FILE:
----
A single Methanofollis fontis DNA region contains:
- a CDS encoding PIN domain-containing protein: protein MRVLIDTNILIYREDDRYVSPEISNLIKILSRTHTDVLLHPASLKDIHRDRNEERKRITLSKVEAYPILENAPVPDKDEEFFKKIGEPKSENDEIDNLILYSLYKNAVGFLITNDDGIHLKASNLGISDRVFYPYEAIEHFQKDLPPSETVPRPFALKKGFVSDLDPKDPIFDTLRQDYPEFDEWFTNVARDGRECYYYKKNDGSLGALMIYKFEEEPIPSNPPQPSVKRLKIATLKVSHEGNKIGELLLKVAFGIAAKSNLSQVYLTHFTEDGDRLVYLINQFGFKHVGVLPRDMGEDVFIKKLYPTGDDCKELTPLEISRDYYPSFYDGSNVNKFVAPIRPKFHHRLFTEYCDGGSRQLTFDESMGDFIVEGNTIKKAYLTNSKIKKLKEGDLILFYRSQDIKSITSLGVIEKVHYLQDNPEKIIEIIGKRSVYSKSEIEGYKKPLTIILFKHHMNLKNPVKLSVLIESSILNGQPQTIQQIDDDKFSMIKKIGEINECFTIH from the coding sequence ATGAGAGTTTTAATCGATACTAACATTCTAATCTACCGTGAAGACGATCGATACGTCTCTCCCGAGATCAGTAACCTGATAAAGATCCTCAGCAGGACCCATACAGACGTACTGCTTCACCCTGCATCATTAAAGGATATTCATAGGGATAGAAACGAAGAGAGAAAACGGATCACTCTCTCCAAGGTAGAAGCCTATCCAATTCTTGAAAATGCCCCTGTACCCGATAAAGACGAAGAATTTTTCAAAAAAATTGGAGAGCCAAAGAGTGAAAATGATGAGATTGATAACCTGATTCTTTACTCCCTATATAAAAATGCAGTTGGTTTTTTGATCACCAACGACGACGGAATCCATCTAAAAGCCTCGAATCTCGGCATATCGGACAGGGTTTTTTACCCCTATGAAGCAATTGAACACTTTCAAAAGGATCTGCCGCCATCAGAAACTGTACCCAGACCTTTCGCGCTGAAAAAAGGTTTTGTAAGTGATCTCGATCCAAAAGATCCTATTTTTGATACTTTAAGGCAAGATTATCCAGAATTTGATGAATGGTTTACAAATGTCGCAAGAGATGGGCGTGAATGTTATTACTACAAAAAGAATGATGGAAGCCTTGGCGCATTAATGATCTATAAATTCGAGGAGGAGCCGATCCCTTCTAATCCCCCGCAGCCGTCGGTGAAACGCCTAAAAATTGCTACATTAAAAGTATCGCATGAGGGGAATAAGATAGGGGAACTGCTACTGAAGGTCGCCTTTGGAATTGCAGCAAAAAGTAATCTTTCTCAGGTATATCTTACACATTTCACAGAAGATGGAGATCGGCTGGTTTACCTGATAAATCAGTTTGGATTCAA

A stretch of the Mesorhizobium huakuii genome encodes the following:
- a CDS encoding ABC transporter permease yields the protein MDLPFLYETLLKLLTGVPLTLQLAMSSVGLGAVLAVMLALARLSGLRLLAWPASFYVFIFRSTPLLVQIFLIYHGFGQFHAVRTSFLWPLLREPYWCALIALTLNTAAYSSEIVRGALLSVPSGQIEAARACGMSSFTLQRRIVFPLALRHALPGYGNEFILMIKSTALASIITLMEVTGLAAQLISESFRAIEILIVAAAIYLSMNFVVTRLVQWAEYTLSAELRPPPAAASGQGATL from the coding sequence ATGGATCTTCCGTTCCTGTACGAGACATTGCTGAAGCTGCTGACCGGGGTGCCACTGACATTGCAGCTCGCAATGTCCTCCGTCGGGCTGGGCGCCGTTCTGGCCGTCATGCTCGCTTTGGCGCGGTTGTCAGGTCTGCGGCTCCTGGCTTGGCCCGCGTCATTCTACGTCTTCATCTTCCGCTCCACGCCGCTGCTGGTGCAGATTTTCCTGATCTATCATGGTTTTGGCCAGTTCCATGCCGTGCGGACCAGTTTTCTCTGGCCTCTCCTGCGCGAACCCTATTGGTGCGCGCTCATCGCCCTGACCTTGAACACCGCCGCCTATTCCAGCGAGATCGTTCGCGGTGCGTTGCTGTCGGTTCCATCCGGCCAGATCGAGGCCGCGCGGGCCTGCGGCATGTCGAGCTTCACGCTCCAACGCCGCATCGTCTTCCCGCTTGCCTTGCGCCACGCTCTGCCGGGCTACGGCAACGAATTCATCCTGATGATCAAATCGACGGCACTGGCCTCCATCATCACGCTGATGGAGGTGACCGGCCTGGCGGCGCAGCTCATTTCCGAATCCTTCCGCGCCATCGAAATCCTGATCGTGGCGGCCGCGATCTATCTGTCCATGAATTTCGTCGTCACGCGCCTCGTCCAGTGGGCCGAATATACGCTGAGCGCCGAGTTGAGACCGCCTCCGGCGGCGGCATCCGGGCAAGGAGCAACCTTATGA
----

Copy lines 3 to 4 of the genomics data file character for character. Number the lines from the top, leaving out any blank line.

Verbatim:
A stretch of the Mesorhizobium huakuii genome encodes the following:
- a CDS encoding ABC transporter permease yields the protein MDLPFLYETLLKLLTGVPLTLQLAMSSVGLGAVLAVMLALARLSGLRLLAWPASFYVFIFRSTPLLVQIFLIYHGFGQFHAVRTSFLWPLLREPYWCALIALTLNTAAYSSEIVRGALLSVPSGQIEAARACGMSSFTLQRRIVFPLALRHALPGYGNEFILMIKSTALASIITLMEVTGLAAQLISESFRAIEILIVAAAIYLSMNFVVTRLVQWAEYTLSAELRPPPAAASGQGATL from the coding sequence ATGGATCTTCCGTTCCTGTACGAGACATTGCTGAAGCTGCTGACCGGGGTGCCACTGACATTGCAGCTCGCAATGTCCTCCGTCGGGCTGGGCGCCGTTCTGGCCGTCATGCTCGCTTTGGCGCGGTTGTCAGGTCTGCGGCTCCTGGCTTGGCCCGCGTCATTCTACGTCTTCATCTTCCGCTCCACGCCGCTGCTGGTGCAGATTTTCCTGATCTATCATGGTTTTGGCCAGTTCCATGCCGTGCGGACCAGTTTTCTCTGGCCTCTCCTGCGCGAACCCTATTGGTGCGCGCTCATCGCCCTGACCTTGAACACCGCCGCCTATTCCAGCGAGATCGTTCGCGGTGCGTTGCTGTCGGTTCCATCCGGCCAGATCGAGGCCGCGCGGGCCTGCGGCATGTCGAGCTTCACGCTCCAACGCCGCATCGTCTTCCCGCTTGCCTTGCGCCACGCTCTGCCGGGCTACGGCAACGAATTCATCCTGATGATCAAATCGACGGCACTGGCCTCCATCATCACGCTGATGGAGGTGACCGGCCTGGCGGCGCAGCTCATTTCCGAATCCTTCCGCGCCATCGAAATCCTGATCGTGGCGGCCGCGATCTATCTGTCCATGAATTTCGTCGTCACGCGCCTCGTCCAGTGGGCCGAATATACGCTGAGCGCCGAGTTGAGACCGCCTCCGGCGGCGGCATCCGGGCAAGGAGCAACCTTATGA